I really like that folks are "studying" the many bits and pieces on the wed... Do understand that over 80% or more of it is either highly experimental (very unproven) and/or not coming from experienced or credible sources with proven track records. Also remember if it is coming from a "Contractors" or "manufacture" they have no reason to show a products short comings.

Please apply "Caveat Emptor" to everything you read/see on the web...

 
Tom Connolly
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Thanks again! With the right mixture, would "many years" mean 70 or more?
 
Ken Peavey
steward
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How long is 'Many years"?

These blocks would be produced in backyard or workshop settings without ideal conditions. With limited controls, I think these homemade blocks would not have the same tolerances, strengths and longevity. Blocks produced commercially, in optimum controlled conditions, last for decades. Concrete is tough stuff. Environmental conditions and how it is used will impact the longevity of the block. Freezing and thawing conditions can have the greatest impact, all you need is a small crack which water can get into and disintegration can start.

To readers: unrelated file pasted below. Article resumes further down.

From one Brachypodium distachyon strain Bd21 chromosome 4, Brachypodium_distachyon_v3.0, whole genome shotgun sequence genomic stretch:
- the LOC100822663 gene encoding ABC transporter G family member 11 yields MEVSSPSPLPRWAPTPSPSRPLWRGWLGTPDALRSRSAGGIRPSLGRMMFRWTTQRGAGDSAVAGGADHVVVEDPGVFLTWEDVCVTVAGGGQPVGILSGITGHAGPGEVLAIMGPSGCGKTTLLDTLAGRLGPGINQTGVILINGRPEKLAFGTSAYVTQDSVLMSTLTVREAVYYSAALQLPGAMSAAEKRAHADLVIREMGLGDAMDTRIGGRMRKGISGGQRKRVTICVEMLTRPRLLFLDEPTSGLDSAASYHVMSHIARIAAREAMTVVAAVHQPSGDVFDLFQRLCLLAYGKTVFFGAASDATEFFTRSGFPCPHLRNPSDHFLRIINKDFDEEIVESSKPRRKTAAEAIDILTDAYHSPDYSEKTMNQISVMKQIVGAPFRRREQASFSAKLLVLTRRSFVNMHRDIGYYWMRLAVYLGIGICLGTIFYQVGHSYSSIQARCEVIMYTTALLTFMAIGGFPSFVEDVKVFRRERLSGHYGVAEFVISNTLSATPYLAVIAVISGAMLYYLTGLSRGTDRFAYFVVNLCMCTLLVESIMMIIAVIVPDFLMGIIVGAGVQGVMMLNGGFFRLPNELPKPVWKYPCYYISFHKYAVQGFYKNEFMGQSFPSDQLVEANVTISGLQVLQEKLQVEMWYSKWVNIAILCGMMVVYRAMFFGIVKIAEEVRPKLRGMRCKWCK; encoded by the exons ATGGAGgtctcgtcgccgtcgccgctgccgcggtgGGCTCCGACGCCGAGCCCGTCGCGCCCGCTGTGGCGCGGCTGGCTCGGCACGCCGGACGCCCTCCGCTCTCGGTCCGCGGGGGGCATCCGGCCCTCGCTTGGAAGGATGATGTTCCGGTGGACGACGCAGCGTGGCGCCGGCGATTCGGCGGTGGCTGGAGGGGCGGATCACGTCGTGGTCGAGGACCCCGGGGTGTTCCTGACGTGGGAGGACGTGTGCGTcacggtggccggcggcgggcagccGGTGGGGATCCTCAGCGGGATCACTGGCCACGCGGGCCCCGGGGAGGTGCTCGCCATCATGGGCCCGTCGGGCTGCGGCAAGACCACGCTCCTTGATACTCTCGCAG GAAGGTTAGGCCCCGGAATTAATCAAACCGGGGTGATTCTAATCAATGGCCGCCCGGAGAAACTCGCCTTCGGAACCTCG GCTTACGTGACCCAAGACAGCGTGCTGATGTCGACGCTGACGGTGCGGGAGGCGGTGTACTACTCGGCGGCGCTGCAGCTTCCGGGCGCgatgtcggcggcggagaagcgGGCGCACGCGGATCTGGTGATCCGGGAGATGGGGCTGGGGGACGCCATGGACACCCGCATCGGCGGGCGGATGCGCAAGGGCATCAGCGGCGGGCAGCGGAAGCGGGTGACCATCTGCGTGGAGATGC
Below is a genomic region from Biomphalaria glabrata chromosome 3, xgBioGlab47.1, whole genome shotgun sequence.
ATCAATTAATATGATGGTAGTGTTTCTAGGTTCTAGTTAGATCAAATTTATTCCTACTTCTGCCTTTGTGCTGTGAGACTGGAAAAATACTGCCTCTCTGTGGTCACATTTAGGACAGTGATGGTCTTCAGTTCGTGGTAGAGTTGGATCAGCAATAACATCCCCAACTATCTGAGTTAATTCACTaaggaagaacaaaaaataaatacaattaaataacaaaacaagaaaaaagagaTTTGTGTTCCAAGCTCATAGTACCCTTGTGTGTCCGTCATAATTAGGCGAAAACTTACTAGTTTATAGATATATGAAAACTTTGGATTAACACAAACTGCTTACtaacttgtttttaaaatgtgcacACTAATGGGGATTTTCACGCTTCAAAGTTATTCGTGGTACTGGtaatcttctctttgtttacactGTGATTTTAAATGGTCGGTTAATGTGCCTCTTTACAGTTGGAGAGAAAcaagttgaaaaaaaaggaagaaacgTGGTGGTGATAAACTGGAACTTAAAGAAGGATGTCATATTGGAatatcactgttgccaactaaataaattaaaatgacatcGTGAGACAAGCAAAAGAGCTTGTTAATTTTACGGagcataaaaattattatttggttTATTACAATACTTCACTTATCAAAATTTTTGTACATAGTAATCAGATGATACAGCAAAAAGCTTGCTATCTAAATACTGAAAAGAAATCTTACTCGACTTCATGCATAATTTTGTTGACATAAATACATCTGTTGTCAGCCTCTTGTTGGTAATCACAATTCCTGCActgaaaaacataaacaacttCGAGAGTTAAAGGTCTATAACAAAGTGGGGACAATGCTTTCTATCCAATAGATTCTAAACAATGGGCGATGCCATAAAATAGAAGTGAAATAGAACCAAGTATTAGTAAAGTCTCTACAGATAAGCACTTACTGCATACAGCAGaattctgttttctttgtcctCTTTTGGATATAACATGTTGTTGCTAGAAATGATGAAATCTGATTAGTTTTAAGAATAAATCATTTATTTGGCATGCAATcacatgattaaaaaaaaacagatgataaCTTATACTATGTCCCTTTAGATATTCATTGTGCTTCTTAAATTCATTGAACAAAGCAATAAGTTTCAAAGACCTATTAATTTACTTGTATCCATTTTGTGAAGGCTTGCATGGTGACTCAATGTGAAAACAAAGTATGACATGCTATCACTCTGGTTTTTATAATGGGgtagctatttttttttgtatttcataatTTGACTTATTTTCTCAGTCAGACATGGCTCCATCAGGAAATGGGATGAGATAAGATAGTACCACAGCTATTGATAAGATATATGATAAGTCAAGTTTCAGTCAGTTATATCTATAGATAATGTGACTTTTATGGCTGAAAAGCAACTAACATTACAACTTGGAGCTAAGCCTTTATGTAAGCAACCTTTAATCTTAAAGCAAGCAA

My father poured some concrete steps in the mid 70s. They are still there today holding up fine. They'll probably be there another 50 years.
My uncle poured a short concrete wall around the same time. It cracked and fell apart in a few years.

These homemade blocks have many applications.
Would I use them to build a shelter for livestock? sure.
Would I use them to build a home which children would live in? perhaps not.